Academic journal article Presidential Studies Quarterly

Polls and Elections: Still Part of the Conversation: Iowa and New Hampshire's Say within the Invisible Primary

Academic journal article Presidential Studies Quarterly

Polls and Elections: Still Part of the Conversation: Iowa and New Hampshire's Say within the Invisible Primary

Article excerpt

The presidential nomination process continues to change, and so too does our understanding of which factors drive nomination outcomes. The most recent changes have come in the form of drastic adjustments to the schedule of state contests. Nomination campaigns have become increasingly front-loaded, compressed, and nationalized (Mayer and Busch 2004), making the preprimary campaign, or what is also termed the invisible primary or the exhibition season, a powerful force in the selection of party nominees for president. Indeed candidates for nomination often withdraw in this period, and party nominations are clinched within, what was until recently, mostly shorter and shorter time periods (Haynes et al. 2004; Norrander 2006). Recent scholarship now emphasizes that a candidate's level of funding and national political support at the beginning of the primary season largely determine who wins the nomination (Adkins and Dowdle 2001, 2005; Cohen et al. 2008; Mayer 1996, 2003; Steger et al. 2004; Steger 2007). As a result, long shots have less of a chance to compete with early front-runners (Steger 2000), leading some scholars to conclude that parties have essentially turned back previous electoral reforms (Aldrich 2009; Cohen et al. 2008).

While the national invisible primary appears to hold greater importance, the role of the traditional early state bellwethers, Iowa and New Hampshire, is now in doubt. Recent analyses of what predicts nomination success have painted the contribution of New Hampshire as small and Iowa as nonexistent (Adkins and Dowdle 2001; Steger et al. 2004; Steger 2007), to the point some scholars liken these contests to "bumps in the road" (Adkins and Dowdle 2001, 2004). The minor role of these states thus pales in comparison to that of national party endorsements, campaign cash reserves, and national poll standings at the end of the invisible primary period.

Although convincing, these findings present a puzzle: why then are candidates still devoting a substantial amount of attention and resources to these contests? (1) We propose that Iowa and New Hampshire continue to be powerful players within nomination contests, because the increasingly visible invisible primary grants these states a different means of influence. National levels of candidate viability and exposure are responsive to the dynamics of these state contests, since long-shot candidates and the media predominately focus on these two states throughout the invisible primary. As a result, the happenings of the Iowa and New Hampshire campaign have an important say within the national invisible primary before the votes in these states are actually tallied.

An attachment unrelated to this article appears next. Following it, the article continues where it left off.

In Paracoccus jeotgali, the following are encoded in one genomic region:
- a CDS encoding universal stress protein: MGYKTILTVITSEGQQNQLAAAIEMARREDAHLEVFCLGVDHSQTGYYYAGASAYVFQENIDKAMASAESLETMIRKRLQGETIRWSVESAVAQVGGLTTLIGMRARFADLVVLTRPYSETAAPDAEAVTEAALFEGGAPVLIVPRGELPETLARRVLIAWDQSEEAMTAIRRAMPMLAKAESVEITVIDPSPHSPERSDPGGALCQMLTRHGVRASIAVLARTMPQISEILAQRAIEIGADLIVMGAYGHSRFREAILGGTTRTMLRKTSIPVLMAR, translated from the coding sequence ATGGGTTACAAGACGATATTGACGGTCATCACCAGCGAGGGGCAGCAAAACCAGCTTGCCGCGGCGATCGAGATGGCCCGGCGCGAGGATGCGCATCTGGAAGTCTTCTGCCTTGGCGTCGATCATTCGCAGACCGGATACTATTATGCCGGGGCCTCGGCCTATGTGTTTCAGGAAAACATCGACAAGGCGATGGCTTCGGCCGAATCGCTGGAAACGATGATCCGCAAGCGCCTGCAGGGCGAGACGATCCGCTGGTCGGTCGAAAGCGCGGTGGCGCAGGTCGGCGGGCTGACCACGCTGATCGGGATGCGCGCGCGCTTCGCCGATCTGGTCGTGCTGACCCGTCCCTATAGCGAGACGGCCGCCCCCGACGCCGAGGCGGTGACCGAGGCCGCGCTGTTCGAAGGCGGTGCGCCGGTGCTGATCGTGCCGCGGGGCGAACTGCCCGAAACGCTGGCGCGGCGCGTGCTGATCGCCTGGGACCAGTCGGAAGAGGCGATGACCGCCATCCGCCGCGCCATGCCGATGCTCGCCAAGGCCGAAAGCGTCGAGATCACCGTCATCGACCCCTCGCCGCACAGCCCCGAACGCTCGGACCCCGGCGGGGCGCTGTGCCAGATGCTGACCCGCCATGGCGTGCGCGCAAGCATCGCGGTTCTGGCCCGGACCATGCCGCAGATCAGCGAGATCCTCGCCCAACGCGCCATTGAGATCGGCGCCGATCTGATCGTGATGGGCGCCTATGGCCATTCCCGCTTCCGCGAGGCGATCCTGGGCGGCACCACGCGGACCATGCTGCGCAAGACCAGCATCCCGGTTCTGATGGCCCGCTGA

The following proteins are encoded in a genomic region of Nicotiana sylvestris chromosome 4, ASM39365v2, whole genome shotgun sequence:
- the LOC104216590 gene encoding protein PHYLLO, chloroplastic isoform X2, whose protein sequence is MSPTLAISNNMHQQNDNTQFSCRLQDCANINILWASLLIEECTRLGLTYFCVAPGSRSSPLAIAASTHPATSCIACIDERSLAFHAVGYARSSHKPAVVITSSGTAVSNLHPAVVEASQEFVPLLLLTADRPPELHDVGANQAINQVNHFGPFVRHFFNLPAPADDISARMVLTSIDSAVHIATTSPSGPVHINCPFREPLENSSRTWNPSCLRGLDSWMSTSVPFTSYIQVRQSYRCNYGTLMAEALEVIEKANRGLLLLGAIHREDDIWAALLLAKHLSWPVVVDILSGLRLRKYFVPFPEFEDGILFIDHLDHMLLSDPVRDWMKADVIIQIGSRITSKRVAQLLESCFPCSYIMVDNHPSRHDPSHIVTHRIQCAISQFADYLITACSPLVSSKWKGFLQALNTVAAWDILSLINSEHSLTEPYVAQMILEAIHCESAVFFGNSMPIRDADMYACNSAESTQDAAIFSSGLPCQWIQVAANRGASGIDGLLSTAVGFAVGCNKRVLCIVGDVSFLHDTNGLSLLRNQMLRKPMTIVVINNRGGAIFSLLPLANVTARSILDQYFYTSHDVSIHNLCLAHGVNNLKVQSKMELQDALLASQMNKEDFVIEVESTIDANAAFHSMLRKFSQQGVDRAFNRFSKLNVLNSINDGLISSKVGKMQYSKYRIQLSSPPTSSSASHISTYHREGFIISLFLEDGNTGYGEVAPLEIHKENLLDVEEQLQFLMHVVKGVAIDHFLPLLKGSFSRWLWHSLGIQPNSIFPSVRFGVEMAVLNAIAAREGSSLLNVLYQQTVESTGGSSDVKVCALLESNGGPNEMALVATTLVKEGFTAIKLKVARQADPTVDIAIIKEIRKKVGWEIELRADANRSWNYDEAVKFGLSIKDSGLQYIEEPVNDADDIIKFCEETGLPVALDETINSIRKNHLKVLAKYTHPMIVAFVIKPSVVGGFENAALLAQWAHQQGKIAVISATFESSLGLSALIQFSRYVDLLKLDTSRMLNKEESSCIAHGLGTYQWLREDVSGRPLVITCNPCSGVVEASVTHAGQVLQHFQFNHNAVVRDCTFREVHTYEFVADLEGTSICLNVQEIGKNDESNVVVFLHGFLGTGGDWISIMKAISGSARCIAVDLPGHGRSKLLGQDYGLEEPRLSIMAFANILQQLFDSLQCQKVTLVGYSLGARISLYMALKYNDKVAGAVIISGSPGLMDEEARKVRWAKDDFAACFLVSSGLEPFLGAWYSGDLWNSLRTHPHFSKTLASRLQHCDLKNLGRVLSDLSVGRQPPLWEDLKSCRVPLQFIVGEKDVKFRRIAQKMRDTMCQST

Using data from the 2008 presidential nomination campaign, we evaluate these claims with daily measures of candidate prominence in national news coverage, national polls, and Iowa and New Hampshire polls during the last half of 2007. We accommodate for missing data, sampling error, and reciprocal influences by estimating a Bayesian state space vector autoregression model. We find that a candidate's early performance within Iowa and New Hampshire is equally if not more of a contributing factor to national polls and national media coverage as they are a reaction to them. The subsequent analysis of weekly campaign contribution totals also shows that polling performance within these early states has a strong influence on campaign contributions during the invisible primary that equals the contribution of national polling performance. Although these findings do not dispute the importance of candidates needing sufficient national support entering an election year to win a party's nomination, they provide evidence that states like Iowa and New Hampshire still have a profound but indirect influence on the process. To the extent a candidate can gain early support in these states, they will likely increase their national popular support and campaign contributions before any election is held. …

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